7. Disaster Psychology
  8. Terrorism and CERT
  9. Course Review and Disaster Simulation

We NEED to be able to take care of ourselves. We can’t always depend on our government or local authorities. They can only do so much. Let me give you some statistics for OUR area in Southern Utah. These statistics are a year old, but none the less please check out these numbers in my St. George, Utah (Washington County) area. These are about to change because we have some hospital expansions going on right now. We have on average 140,000 people living here. Washington County has 17 ambulances, 46 fire trucks, 204 police cars. We have two hospitals with a total of 145 beds available. These numbers are scary….we can’t depend on anyone but ourselves. Please check out your local numbers. You might just be surprised…..or maybe not! You might want to Google “The Volunteer Protection Act of 1997”. Check it out for yourselves. C.E.R.T. classes

My Favorite Things:

CERT Emergency Response Supplies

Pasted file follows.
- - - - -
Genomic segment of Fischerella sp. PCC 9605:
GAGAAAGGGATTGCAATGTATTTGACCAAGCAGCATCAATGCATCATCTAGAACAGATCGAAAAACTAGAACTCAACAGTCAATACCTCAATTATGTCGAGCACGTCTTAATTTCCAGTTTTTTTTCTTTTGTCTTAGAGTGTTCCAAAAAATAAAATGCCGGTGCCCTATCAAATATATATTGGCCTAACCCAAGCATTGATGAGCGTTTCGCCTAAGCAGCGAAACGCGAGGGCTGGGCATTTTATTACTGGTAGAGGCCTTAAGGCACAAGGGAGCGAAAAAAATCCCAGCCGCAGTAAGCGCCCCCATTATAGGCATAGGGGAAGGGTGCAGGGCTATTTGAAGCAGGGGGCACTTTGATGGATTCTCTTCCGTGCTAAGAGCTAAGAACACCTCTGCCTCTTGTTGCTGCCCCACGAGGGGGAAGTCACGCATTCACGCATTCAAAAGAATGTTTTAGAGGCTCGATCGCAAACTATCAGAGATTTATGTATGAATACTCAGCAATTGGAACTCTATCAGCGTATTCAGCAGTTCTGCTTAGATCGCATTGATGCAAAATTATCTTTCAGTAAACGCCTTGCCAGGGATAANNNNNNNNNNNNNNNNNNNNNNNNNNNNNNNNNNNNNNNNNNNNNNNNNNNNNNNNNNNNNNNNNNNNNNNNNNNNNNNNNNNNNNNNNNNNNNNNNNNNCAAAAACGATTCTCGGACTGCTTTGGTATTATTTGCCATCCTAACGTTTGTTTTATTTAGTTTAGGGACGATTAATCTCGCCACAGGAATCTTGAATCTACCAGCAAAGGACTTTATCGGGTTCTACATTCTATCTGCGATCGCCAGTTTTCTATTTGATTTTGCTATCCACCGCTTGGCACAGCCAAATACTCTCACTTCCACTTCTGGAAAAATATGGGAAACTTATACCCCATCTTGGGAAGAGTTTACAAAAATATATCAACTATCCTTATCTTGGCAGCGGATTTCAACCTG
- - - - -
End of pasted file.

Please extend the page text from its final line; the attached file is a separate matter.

4-In-1 Tool

Emergency Response Flashlights

Tape Needed For Homes/People

How To Deal With Mental Health

Copyright pictures:

Disaster: AdobeStock_169465415 mbruxelle

21 thoughts on “Community Emergency Response Team (CERT)

  • April 8, 2018 at 7:59 am
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    Great article and well said. Im a member of CERT in Indiana. We struggle to get people interested in joining and I truely do not understand it. It is as if they feel like nothing bad will ever happen.

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    • April 8, 2018 at 9:34 am
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      Hi, Rich, thank you for commenting! I love hearing you are a member of CERT in Indiana. I don’t understand why people don’t get involved either. I wish we could more people in my neighborhood certified. I’m not sure what people think but we MUST have a plan and be prepared for whatever hits our community. They may be on their own and will not know what to do. We can’t do it all. I hope people read this post an realize we need to work together as a team. Linda

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  • April 8, 2018 at 8:44 am